US Open 2019

This year’s tournament heads back to Pebble Beach for the sixth time in US Open history. The famous Californian course has held the US Open in 1972, 1982, 1992, 2000 and 2010. Jack Nicklaus landed victory in 72, followed by Tom Watson in 1982 and Tom Kite in 1992. Tiger Woods landed a record-breaking win by 15 shots and was the only player under par when winning in 2000 while in 2010 the only non-American player to win the tournament at Pebble Beach, Graeme McDowell of Northern Ireland, was the tournament victor.

The course has also hosted the USPGA Championship once too, back in 1977 when Lanny Wadkins landed the victory in the only other Major to be contested on this course.

A total of 156 golfers will start the tournament chasing a share of a prize pool of $12,500,000, with the winner taking a sizeable $2,250,000 cheque for victory.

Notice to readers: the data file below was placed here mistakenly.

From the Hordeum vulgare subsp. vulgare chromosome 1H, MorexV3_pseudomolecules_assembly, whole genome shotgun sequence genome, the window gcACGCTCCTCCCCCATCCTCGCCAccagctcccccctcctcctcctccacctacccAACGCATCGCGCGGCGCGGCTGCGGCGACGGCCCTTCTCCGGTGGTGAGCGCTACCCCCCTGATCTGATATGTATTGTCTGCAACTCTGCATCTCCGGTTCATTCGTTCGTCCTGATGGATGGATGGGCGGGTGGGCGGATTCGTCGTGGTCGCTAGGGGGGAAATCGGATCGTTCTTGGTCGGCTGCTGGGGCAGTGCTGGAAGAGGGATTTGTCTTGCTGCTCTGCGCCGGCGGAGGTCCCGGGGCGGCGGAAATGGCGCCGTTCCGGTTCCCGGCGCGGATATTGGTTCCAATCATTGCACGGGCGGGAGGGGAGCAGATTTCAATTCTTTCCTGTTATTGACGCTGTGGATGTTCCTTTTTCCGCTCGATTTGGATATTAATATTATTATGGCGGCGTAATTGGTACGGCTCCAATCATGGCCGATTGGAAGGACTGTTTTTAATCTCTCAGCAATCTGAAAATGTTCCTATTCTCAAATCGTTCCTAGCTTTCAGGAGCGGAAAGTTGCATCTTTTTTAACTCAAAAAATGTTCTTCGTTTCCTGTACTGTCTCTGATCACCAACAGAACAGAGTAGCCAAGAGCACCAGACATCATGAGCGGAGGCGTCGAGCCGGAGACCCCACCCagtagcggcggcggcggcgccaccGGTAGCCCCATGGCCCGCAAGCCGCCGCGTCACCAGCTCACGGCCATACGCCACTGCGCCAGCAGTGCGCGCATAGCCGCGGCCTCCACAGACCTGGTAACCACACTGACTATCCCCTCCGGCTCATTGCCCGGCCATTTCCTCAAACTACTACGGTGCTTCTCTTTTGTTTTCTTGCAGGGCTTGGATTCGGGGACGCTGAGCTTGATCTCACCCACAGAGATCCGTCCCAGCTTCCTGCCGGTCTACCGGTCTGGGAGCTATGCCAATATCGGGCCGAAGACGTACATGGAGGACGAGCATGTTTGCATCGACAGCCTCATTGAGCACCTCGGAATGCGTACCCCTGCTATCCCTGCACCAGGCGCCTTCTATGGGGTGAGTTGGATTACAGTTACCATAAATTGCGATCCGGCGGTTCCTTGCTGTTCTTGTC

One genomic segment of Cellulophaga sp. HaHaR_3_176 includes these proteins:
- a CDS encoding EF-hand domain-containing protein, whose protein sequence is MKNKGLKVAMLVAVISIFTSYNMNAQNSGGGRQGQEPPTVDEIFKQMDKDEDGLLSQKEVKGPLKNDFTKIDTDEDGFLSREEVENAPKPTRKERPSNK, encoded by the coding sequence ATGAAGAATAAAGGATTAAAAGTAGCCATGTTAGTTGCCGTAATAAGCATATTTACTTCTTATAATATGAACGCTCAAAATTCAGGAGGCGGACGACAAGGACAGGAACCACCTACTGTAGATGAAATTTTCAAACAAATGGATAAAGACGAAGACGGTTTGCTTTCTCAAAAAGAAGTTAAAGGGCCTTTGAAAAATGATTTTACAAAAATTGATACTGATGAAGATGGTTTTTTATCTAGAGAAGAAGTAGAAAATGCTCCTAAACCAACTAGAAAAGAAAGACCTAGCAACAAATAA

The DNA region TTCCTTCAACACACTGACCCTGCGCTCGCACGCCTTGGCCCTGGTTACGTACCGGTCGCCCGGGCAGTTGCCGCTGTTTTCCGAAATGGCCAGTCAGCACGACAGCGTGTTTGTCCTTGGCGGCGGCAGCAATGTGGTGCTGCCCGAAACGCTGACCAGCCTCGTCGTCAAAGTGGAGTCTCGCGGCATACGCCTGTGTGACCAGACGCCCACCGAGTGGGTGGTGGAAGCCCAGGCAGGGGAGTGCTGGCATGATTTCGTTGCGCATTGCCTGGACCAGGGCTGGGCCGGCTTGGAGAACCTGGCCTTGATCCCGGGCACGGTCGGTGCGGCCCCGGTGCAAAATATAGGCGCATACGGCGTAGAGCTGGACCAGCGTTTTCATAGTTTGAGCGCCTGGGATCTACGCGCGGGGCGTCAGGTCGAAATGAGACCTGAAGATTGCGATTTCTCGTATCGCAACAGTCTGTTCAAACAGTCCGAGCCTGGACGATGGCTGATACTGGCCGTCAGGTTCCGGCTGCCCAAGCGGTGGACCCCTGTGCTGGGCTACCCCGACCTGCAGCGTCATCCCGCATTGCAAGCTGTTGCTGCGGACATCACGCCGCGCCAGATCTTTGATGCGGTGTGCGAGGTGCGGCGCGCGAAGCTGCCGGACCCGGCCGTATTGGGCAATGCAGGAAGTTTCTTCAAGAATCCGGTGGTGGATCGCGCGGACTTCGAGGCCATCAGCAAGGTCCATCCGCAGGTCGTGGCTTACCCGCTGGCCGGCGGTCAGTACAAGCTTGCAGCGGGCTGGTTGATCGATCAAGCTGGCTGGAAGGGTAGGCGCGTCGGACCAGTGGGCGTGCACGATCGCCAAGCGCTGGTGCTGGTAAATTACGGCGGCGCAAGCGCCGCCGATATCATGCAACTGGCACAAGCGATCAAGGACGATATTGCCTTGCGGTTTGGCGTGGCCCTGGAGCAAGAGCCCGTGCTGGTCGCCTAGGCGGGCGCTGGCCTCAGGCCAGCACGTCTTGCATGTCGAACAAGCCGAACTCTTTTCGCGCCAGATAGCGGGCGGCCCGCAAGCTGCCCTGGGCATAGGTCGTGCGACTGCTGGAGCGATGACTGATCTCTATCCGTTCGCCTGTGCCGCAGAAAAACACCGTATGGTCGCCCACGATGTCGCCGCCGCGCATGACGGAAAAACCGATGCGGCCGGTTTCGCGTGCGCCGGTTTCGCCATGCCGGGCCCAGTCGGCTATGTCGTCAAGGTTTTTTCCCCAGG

Pebble Beach is a famous course with a number of eye-catching holes, most notably the seventh, a short par 3 which sees players teeing off towards the sea towards a small green, and the 18th which is a massive par five with a tree in the middle of a fairway and a bunker of over 100 yards in length running alongside the fairway and up to the green.

The quirky nature of the course is emphasised by the fact that the 6th is a 523 yard par five, while the 9th is three yards longer at 526 yards, but will be played as a par four for the US Open.

Course Layout and Card

  • 1st – 380 yards – Par 4
  • 2nd – 516 yards – Par 4
  • 3rd – 404 yards – Par 4
  • 4th – 331 yards – Par 4